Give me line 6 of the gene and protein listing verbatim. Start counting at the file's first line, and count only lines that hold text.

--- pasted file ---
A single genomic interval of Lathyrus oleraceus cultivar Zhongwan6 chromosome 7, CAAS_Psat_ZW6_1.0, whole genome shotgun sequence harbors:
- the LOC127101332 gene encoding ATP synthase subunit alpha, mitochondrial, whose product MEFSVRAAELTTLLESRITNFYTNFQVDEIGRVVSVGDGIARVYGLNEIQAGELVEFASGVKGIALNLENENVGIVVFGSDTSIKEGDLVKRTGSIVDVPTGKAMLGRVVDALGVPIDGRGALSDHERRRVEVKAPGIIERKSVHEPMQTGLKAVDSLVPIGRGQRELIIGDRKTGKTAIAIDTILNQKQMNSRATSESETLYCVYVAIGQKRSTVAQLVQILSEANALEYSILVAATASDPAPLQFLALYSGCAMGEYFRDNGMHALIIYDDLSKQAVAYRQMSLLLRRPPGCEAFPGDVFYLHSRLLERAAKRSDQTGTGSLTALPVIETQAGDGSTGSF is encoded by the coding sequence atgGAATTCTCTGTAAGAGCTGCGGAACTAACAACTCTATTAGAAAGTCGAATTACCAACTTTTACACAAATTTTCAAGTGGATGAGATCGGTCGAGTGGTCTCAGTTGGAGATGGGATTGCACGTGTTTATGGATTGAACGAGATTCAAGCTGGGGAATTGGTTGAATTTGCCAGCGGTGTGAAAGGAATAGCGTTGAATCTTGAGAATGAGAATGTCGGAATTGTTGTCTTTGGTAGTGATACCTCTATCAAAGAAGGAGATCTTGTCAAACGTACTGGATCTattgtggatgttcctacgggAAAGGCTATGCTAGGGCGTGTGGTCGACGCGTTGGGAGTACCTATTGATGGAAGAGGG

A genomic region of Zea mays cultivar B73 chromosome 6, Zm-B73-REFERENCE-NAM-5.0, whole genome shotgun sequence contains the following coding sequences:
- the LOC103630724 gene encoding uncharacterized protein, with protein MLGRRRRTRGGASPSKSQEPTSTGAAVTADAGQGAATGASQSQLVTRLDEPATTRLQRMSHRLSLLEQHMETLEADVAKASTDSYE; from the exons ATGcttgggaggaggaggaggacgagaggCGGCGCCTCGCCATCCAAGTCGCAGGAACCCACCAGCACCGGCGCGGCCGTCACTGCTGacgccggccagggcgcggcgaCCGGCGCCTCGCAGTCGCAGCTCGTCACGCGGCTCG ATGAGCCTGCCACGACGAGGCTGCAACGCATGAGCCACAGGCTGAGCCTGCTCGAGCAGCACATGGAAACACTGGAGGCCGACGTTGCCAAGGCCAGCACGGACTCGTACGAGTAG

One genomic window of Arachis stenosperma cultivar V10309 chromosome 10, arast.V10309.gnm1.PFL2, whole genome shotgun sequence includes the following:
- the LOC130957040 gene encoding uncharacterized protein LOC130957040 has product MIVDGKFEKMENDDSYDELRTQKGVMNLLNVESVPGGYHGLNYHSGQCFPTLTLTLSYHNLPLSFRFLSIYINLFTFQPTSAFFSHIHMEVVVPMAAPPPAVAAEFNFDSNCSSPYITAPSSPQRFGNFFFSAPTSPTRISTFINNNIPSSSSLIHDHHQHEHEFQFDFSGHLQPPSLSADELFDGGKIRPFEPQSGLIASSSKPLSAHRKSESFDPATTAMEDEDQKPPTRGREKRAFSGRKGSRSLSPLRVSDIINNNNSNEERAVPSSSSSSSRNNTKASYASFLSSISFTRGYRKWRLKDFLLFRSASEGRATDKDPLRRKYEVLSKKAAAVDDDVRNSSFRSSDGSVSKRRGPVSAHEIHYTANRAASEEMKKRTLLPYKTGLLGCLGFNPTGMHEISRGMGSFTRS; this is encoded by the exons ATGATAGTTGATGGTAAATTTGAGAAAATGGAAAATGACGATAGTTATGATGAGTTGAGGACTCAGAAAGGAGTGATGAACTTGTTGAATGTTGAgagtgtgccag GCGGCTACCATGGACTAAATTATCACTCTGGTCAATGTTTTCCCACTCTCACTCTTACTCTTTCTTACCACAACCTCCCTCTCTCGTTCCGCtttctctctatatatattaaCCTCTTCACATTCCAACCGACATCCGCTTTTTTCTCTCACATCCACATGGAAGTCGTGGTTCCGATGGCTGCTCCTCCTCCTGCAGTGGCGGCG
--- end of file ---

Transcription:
- the LOC130957040 gene encoding uncharacterized protein LOC130957040 has product MIVDGKFEKMENDDSYDELRTQKGVMNLLNVESVPGGYHGLNYHSGQCFPTLTLTLSYHNLPLSFRFLSIYINLFTFQPTSAFFSHIHMEVVVPMAAPPPAVAAEFNFDSNCSSPYITAPSSPQRFGNFFFSAPTSPTRISTFINNNIPSSSSLIHDHHQHEHEFQFDFSGHLQPPSLSADELFDGGKIRPFEPQSGLIASSSKPLSAHRKSESFDPATTAMEDEDQKPPTRGREKRAFSGRKGSRSLSPLRVSDIINNNNSNEERAVPSSSSSSSRNNTKASYASFLSSISFTRGYRKWRLKDFLLFRSASEGRATDKDPLRRKYEVLSKKAAAVDDDVRNSSFRSSDGSVSKRRGPVSAHEIHYTANRAASEEMKKRTLLPYKTGLLGCLGFNPTGMHEISRGMGSFTRS; this is encoded by the exons ATGATAGTTGATGGTAAATTTGAGAAAATGGAAAATGACGATAGTTATGATGAGTTGAGGACTCAGAAAGGAGTGATGAACTTGTTGAATGTTGAgagtgtgccag GCGGCTACCATGGACTAAATTATCACTCTGGTCAATGTTTTCCCACTCTCACTCTTACTCTTTCTTACCACAACCTCCCTCTCTCGTTCCGCtttctctctatatatattaaCCTCTTCACATTCCAACCGACATCCGCTTTTTTCTCTCACATCCACATGGAAGTCGTGGTTCCGATGGCTGCTCCTCCTCCTGCAGTGGCGGCG